February 13, 2014

Future Scientists Compete at 10th Annual Regional Science Bowl at SLAC

Future Scientists Compete at 10th Annual Regional Science Bowl at SLAC

SLAC hosted 21 teams at the Department of Energy Regional Bay Area Science Bowl on Feb. 8. The winners from Homestead High School will head to Washington, D.C., for the national competition in April.
By Julia Goldstein

Structured Content

SLAC hosted 105 high school students from 21 schools at the 10th Annual Department of Energy Regional Bay Area Science Bowl competition on February 8. The winning team from Homestead High School is one of 70 regional high school teams that will travel to Washington, D.C., on April 24 for four days to compete in the National Science Bowl. Fifty middle school teams will also take part.

The DOE has sponsored the National Science Bowl since it created the competition in 1991. Students answer multiple-choice and short-answer questions from many fields of science in a fast-paced format that requires them to think quickly. Teams spend months practicing, studying both science and the competition format. This year’s questions covered biology, chemistry, physics, math, Earth and space science, and energy.

The SLAC event relies on volunteers – primarily SLAC employees and Stanford graduate students – to keep everything running smoothly. The volunteers also start months in advance reviewing science questions and answers and learning the rules of the competition, according to Farah Rahbar, SLAC outreach coordinator and organizer of the event. This year 55 volunteers served as moderators, science judges, timekeepers, scorekeepers and registration assistants for the event.

Although only five students per school were allowed to compete, Homestead High School brought its entire 13-member Science Bowl team, and even the non-competitors arrived at SLAC's Kavli Auditorium dressed for success. As one of the top-seeded teams advancing to the afternoon elimination rounds, Homestead easily defeated its opponent in the first round and advanced immediately to the final round.

The penultimate match between Lynbrook and Saratoga high schools was the closest of the afternoon. Lynbrook played aggressively, frequently buzzing in before the moderator had finished reading the question. The strategy had worked well in earlier rounds, but this time each incorrect response gave Saratoga four points and a chance to answer the question. Lynbrook finished in third place.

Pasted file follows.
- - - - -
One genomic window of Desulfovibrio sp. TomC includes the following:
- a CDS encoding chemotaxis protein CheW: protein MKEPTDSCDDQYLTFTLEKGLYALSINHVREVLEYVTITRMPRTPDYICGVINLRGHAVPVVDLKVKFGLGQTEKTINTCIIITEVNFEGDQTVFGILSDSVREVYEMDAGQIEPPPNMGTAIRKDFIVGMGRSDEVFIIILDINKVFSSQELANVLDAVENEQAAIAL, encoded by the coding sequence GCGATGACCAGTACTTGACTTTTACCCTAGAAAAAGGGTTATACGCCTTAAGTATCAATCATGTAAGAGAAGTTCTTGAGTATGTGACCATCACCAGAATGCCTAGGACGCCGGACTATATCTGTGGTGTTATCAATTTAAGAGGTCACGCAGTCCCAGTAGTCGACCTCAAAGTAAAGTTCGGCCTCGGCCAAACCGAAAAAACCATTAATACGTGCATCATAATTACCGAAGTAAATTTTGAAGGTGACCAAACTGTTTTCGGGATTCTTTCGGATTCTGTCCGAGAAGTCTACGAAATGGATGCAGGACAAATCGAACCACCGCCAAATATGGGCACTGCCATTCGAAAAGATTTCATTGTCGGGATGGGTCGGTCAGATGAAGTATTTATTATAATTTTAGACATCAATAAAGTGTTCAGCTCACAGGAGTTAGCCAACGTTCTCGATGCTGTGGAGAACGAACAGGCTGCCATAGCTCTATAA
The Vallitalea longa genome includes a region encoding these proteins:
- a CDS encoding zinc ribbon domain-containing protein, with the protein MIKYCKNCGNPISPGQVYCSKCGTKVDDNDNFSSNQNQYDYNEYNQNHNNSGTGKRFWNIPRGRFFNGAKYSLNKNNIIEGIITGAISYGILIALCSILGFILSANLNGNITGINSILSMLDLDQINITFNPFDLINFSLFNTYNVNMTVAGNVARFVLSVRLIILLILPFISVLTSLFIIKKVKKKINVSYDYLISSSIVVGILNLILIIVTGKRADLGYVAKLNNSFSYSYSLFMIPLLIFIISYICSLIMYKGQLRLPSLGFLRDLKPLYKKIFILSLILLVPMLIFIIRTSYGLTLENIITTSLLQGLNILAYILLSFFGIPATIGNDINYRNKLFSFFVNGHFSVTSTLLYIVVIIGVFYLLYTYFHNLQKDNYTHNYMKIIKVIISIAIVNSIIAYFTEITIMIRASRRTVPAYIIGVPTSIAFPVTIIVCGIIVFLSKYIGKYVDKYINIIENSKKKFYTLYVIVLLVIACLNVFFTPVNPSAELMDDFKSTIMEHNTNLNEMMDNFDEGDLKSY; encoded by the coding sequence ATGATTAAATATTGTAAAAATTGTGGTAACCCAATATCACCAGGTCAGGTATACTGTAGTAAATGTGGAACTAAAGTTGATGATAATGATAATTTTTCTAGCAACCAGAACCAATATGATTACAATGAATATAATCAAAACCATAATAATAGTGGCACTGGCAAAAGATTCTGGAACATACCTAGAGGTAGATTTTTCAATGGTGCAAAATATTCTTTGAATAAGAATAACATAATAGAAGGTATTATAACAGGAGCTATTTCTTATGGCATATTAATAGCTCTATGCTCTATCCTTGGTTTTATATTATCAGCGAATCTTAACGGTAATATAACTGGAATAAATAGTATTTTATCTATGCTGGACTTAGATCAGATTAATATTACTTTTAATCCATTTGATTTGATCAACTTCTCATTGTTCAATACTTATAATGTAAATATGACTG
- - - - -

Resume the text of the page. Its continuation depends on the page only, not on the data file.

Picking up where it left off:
Homestead triumphed in the final match with a score of 118 to 32, leaving Saratoga with a second-place finish.

2014 marks Homestead’s fifth regional Science Bowl win; they most recently placed first in 2011. Homestead coach Chris Nafrada credits the students’ drive, saying he’s more an advisor than a coach because “they coach themselves.” The team members say they work well as a team and trust each other.

Working together is important. Each time an individual team member answers a four-point toss-up question correctly, the team gets a bonus question worth 10 points. They have 20 seconds to make calculations and consult each other before the team captain gives the response. Each student may not know all scientific areas well, but as a team they often come up with the right answer.

Most of the teams at the competition were from the South Bay or the Peninsula. Stanford Online High School, however, has students from all over the country, and its team included students who traveled from as far as Alaska and New York. The team didn’t make it past the round-robin competition in the morning, but the students were happy to stay until the end to watch the final matches.

SLAC Deputy Director Norbert Holtkamp presented the champions with a trophy and gave medals to the top three teams. He stressed that although “nothing beats being number one,” students didn’t need to win a competition to succeed in careers in science. Holtkamp congratulated all the teams, telling them, “You’re part of the next generation of scientists.”

SLAC is a multi-program laboratory exploring frontier questions in photon science, astrophysics, particle physics and accelerator research. Located in Menlo Park, Calif., SLAC is operated by Stanford University for the U.S. Department of Energy's Office of Science. To learn more, please visit

DOE’s Office of Science is the single largest supporter of basic research in the physical sciences in the United States, and is working to address some of the most pressing challenges of our time. For more information, please visit


Photo - Homestead High School team wins 2014 Science Bowl at SLAC
Photo - The Saratoga High School team competes at 2014 Science Bowl at SLAC